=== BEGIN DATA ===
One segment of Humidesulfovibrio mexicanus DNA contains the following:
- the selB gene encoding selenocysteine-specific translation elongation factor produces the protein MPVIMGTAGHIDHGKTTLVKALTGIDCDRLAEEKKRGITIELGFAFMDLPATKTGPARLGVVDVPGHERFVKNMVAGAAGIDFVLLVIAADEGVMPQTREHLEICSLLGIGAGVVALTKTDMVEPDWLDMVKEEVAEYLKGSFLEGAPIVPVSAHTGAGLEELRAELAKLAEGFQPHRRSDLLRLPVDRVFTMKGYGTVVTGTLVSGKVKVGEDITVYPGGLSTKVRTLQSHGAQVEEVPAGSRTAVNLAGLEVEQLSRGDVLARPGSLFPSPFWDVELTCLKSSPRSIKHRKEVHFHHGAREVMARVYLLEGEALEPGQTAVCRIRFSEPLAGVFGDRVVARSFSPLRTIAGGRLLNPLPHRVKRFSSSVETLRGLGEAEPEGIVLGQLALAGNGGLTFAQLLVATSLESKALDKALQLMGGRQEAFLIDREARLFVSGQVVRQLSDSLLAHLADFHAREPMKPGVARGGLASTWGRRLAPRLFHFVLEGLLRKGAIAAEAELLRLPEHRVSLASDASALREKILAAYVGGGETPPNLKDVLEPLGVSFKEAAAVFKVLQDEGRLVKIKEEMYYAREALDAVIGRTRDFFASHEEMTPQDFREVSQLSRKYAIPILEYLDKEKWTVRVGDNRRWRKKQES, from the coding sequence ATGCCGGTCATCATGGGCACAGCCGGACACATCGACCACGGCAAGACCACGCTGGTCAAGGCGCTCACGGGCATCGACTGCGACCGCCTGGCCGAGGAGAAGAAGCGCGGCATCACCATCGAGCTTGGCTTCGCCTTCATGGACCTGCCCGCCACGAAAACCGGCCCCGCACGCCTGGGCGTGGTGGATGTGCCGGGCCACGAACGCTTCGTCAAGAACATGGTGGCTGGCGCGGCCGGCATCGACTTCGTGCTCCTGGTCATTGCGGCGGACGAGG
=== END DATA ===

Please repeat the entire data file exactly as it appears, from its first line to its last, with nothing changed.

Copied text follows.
One segment of Humidesulfovibrio mexicanus DNA contains the following:
- the selB gene encoding selenocysteine-specific translation elongation factor produces the protein MPVIMGTAGHIDHGKTTLVKALTGIDCDRLAEEKKRGITIELGFAFMDLPATKTGPARLGVVDVPGHERFVKNMVAGAAGIDFVLLVIAADEGVMPQTREHLEICSLLGIGAGVVALTKTDMVEPDWLDMVKEEVAEYLKGSFLEGAPIVPVSAHTGAGLEELRAELAKLAEGFQPHRRSDLLRLPVDRVFTMKGYGTVVTGTLVSGKVKVGEDITVYPGGLSTKVRTLQSHGAQVEEVPAGSRTAVNLAGLEVEQLSRGDVLARPGSLFPSPFWDVELTCLKSSPRSIKHRKEVHFHHGAREVMARVYLLEGEALEPGQTAVCRIRFSEPLAGVFGDRVVARSFSPLRTIAGGRLLNPLPHRVKRFSSSVETLRGLGEAEPEGIVLGQLALAGNGGLTFAQLLVATSLESKALDKALQLMGGRQEAFLIDREARLFVSGQVVRQLSDSLLAHLADFHAREPMKPGVARGGLASTWGRRLAPRLFHFVLEGLLRKGAIAAEAELLRLPEHRVSLASDASALREKILAAYVGGGETPPNLKDVLEPLGVSFKEAAAVFKVLQDEGRLVKIKEEMYYAREALDAVIGRTRDFFASHEEMTPQDFREVSQLSRKYAIPILEYLDKEKWTVRVGDNRRWRKKQES, from the coding sequence ATGCCGGTCATCATGGGCACAGCCGGACACATCGACCACGGCAAGACCACGCTGGTCAAGGCGCTCACGGGCATCGACTGCGACCGCCTGGCCGAGGAGAAGAAGCGCGGCATCACCATCGAGCTTGGCTTCGCCTTCATGGACCTGCCCGCCACGAAAACCGGCCCCGCACGCCTGGGCGTGGTGGATGTGCCGGGCCACGAACGCTTCGTCAAGAACATGGTGGCTGGCGCGGCCGGCATCGACTTCGTGCTCCTGGTCATTGCGGCGGACGAGG